Tetanus Definition, Reason, Symptoms, Treatment & Prevention

Tetanus Definition, Reason, Symptoms, Treatment & Prevention


Tetanus is a disease caused by infection with the bacterium Clostridium tetani. This disease is characterized by increased general stiffness and spasms of the skeletal muscles.

Although tetanus can be prevented, immunity to this disease does not last a lifetime. Therefore, a booster injection is needed if someone has a wound that is prone to tetanus infection.

Tetanus Symptom

People with tetanus will experience symptoms of tetanus such as the following:

  • One of the symptoms of tetanus is stiffness in certain parts of the body, such as the jaw and stomach, making it difficult to sit
  • Seizure Symptoms
  • Too fast pulse
  • Difficulty swallowing food or drink
  • Breathing rate too fast
  • Increase or decrease in blood pressure
  • Loss of consciousness

Tetanus Reason

The cause of tetanus arises from the attack of the Clostridium tetani bacteria. These bacteria usually live in soil, dust, and animal waste.

Bacteria can enter the body through wounds and grow faster in areas where there is a lack of oxygen. So, the deeper and narrower the wound, the less oxygen there will be around it, and the greater the chance of developing tetanus.


Usually, the diagnosis of tetanus is only based on a general physical examination. Such as checking blood pressure, body temperature, respiratory rate, and pulse.

Patients with tetanus do not need laboratory tests. However, when the patient has a wound where tetanus infection is suspected, the cause of tetanus can be examined from bacteria in the laboratory to detect the presence of bacteria.


Complications that can occur in people with tetanus are as follows:

  • Stiffness of the muscles of the respiratory tract and vocal cords
  • Bone injury characterized by a shift in the bone out of its normal position
  • Fracture
  • Lung infection
  • Nervous disorder
  • Loss of consciousness to coma

Tetanus Treatment

For the treatment of tetanus patients, the first stage of the treatment procedure is:

  • Place the patient in a safe and comfortable position
  • If the patient is unconscious or has seizures, do not give a spoon or put anything in his mouth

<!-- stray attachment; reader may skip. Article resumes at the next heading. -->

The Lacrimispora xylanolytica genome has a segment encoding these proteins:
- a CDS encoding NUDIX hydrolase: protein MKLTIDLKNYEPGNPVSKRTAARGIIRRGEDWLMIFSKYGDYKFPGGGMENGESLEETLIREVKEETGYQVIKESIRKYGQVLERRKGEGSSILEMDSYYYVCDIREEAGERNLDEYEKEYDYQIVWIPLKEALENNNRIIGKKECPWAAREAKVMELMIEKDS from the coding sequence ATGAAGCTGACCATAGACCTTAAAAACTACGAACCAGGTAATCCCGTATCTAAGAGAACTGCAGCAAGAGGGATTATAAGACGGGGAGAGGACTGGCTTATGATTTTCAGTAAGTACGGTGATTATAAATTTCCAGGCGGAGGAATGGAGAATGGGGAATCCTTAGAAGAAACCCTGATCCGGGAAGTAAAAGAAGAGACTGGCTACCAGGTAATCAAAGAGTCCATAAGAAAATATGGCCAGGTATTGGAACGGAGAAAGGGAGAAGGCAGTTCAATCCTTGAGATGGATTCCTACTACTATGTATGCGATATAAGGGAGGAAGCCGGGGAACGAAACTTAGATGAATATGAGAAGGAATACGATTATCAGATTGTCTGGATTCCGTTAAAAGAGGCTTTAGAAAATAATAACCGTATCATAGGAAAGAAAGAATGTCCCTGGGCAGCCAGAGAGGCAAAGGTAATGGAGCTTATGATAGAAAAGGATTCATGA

• Help the patient to expedite breathing by tilting the patient’s body position. This is so that the tongue falls backward
  • Immediately contact the nearest hospital or health agency

If the first stage of the treatment procedure has been carried out, the following further steps will be carried out by the hospital:

  • Antibiotics
    The types of tetanus drugs given are procaine penicillin, ampicillin, tetracycline, metronidazole, and erythromycin. If the patient has pneumonia, the patient can be given additional cephalosporin drugs.
  • Neutralization of toxin
    Before giving antitetanus serum (ATS) to a patient, a serum test will be carried out first on the patient’s skin. If the hospital has human tetanus immunoglobulin, tetanus medication can also be given to patients as an adjunct.
  • Anticonvulsants
    Administration of drugs that can prevent or reduce seizures (convulsants) can also be done, such as diazepam. This tetanus drug also works to treat anxiety.
  • Wound care
    Performed after administration of ATS antitoxin and anticonvulsants.
  • Supportive therapy
    At this stage, the patient will be freed his airway and then given oxygen. Administration of fluids and nutrition as well as monitoring will also be carried out.


To prevent tetanus, you should do the following:

  • Routine immunizations
    Including the basic immunization against diphtheria, pertussis and tetanus (DPT) which is given three times from the age of 2 months. This immunization is carried out 4-6 weeks apart, which is then carried out again at the age of 18 months and 5 years.
  • Handling the wound immediately
    If you have a wound, clean it immediately and give anti-tetanus fluids to avoid infection. Especially in deep wounds, such as being exposed to iron, falling in dirty places, or bitten by dogs.

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